- The Coming Golden Age of Humanity
In this compelling talk, Byron demonstrates how current technological changes will ultimately bring about the end of poverty, disease, hunger, ignorance, and war. Byron explores how these historical problems of humanity are fundamentally problems of technology, and thus will have technological solutions, solutions we will find much sooner than is commonly believed.
- The Future of Work
While audience members once commonly asked, "What should I teach my kids to make sure they have a job in the future,” today, says Byron they ask, 'What do I need to learn to stay relevant in the future?' And, 'How do I keep from falling behind?' Everyone agrees that technology is changing the world. The question is how should we change in response to it? In this talk, Byron tells the story of technology's advancement from the invention of language until today. He explores what's to come in the next decade, and examines what we individuals can do to make the most of changing times. What skills are useful to have? Which technologies should we adopt? How will technology affect the workplace, the home, and society in general? In this empowering talk, Byron suggests that the future is not going to be a frightening place where humans become displaced, but rather "one in which the things that make us human become incredibly valuable. We are entering a world of more choice and more opportunity than ever before," says Bryon, and "the best response is to expand our dreams and expectations, not our fears and concerns."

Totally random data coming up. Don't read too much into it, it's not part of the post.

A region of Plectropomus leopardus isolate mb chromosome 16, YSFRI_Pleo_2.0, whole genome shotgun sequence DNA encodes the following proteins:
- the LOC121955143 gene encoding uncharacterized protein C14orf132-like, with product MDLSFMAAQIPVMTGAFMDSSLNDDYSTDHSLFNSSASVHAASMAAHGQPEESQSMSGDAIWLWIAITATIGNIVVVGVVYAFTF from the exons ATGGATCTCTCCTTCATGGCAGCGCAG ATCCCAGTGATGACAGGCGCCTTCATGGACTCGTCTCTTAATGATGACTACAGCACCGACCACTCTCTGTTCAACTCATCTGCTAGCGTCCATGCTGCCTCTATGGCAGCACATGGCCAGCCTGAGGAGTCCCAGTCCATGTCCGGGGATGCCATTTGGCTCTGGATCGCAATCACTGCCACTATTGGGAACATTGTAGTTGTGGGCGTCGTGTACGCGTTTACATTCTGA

- How Robots Create Human Jobs
"Daily, the media greets readers with a variant of THE ROBOTS ARE COMING FOR YOUR JOB! The logic is simple: Everyday Robots get smarter, learn faster, and they will never ask for a raise. But Byron believes this simplistic reasoning is entirely wrong. Just as electricity and the assembly line weren’t bad for workers, in spite of shrill predictions otherwise, AI and robots won’t be either," he says. "In fact, they will create so many new jobs that our bigger problem will be a labor shortage." Sharing insights from his upcoming book, The Fourth Age: Smart Robots, Conscious Computers and the Future of Humanity, to be released Nov. 2017 by Simon & Schuster, Byron invites his audience to meet him at the start of the Industrial Revolution, to explore from there the many advances leading to today's technological age, and then to dare to explore the vast possibilities of the future, the coming Fourth Age. This talk is structured to be highly customizable to specific industries or can be presented to a general audience. Byron delivers a calm and factual analysis concluding that our best days are certainly ahead of us.